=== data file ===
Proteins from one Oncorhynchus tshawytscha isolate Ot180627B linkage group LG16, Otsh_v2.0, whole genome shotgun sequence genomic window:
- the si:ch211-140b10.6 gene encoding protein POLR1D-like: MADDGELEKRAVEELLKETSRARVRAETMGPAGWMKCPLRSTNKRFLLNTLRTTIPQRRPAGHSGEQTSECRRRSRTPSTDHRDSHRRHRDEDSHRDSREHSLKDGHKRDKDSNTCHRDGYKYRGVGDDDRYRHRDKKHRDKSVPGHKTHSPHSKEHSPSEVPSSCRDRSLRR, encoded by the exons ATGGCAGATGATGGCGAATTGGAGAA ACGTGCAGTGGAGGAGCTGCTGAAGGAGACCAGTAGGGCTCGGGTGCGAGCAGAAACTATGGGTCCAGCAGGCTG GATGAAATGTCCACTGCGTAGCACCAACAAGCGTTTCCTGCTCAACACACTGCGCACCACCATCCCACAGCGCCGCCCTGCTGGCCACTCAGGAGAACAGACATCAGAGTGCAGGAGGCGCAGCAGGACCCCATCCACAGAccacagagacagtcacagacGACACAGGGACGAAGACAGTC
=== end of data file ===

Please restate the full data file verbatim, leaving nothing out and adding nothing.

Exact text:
Proteins from one Oncorhynchus tshawytscha isolate Ot180627B linkage group LG16, Otsh_v2.0, whole genome shotgun sequence genomic window:
- the si:ch211-140b10.6 gene encoding protein POLR1D-like: MADDGELEKRAVEELLKETSRARVRAETMGPAGWMKCPLRSTNKRFLLNTLRTTIPQRRPAGHSGEQTSECRRRSRTPSTDHRDSHRRHRDEDSHRDSREHSLKDGHKRDKDSNTCHRDGYKYRGVGDDDRYRHRDKKHRDKSVPGHKTHSPHSKEHSPSEVPSSCRDRSLRR, encoded by the exons ATGGCAGATGATGGCGAATTGGAGAA ACGTGCAGTGGAGGAGCTGCTGAAGGAGACCAGTAGGGCTCGGGTGCGAGCAGAAACTATGGGTCCAGCAGGCTG GATGAAATGTCCACTGCGTAGCACCAACAAGCGTTTCCTGCTCAACACACTGCGCACCACCATCCCACAGCGCCGCCCTGCTGGCCACTCAGGAGAACAGACATCAGAGTGCAGGAGGCGCAGCAGGACCCCATCCACAGAccacagagacagtcacagacGACACAGGGACGAAGACAGTC